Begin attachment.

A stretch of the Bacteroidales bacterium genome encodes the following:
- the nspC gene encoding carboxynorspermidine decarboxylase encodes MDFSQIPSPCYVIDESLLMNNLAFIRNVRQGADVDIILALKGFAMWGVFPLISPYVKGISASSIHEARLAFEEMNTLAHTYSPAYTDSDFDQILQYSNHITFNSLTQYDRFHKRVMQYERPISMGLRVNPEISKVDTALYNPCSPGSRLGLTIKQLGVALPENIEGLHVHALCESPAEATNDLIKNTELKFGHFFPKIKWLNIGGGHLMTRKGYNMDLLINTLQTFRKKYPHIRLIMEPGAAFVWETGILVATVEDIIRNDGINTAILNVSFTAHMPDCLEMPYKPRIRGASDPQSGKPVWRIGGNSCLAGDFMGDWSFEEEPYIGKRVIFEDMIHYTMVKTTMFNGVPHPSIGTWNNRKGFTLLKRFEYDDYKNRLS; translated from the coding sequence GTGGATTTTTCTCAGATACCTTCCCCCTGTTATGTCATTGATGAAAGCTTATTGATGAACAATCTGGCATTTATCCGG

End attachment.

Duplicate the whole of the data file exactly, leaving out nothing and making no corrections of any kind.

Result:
A stretch of the Bacteroidales bacterium genome encodes the following:
- the nspC gene encoding carboxynorspermidine decarboxylase encodes MDFSQIPSPCYVIDESLLMNNLAFIRNVRQGADVDIILALKGFAMWGVFPLISPYVKGISASSIHEARLAFEEMNTLAHTYSPAYTDSDFDQILQYSNHITFNSLTQYDRFHKRVMQYERPISMGLRVNPEISKVDTALYNPCSPGSRLGLTIKQLGVALPENIEGLHVHALCESPAEATNDLIKNTELKFGHFFPKIKWLNIGGGHLMTRKGYNMDLLINTLQTFRKKYPHIRLIMEPGAAFVWETGILVATVEDIIRNDGINTAILNVSFTAHMPDCLEMPYKPRIRGASDPQSGKPVWRIGGNSCLAGDFMGDWSFEEEPYIGKRVIFEDMIHYTMVKTTMFNGVPHPSIGTWNNRKGFTLLKRFEYDDYKNRLS; translated from the coding sequence GTGGATTTTTCTCAGATACCTTCCCCCTGTTATGTCATTGATGAAAGCTTATTGATGAACAATCTGGCATTTATCCGG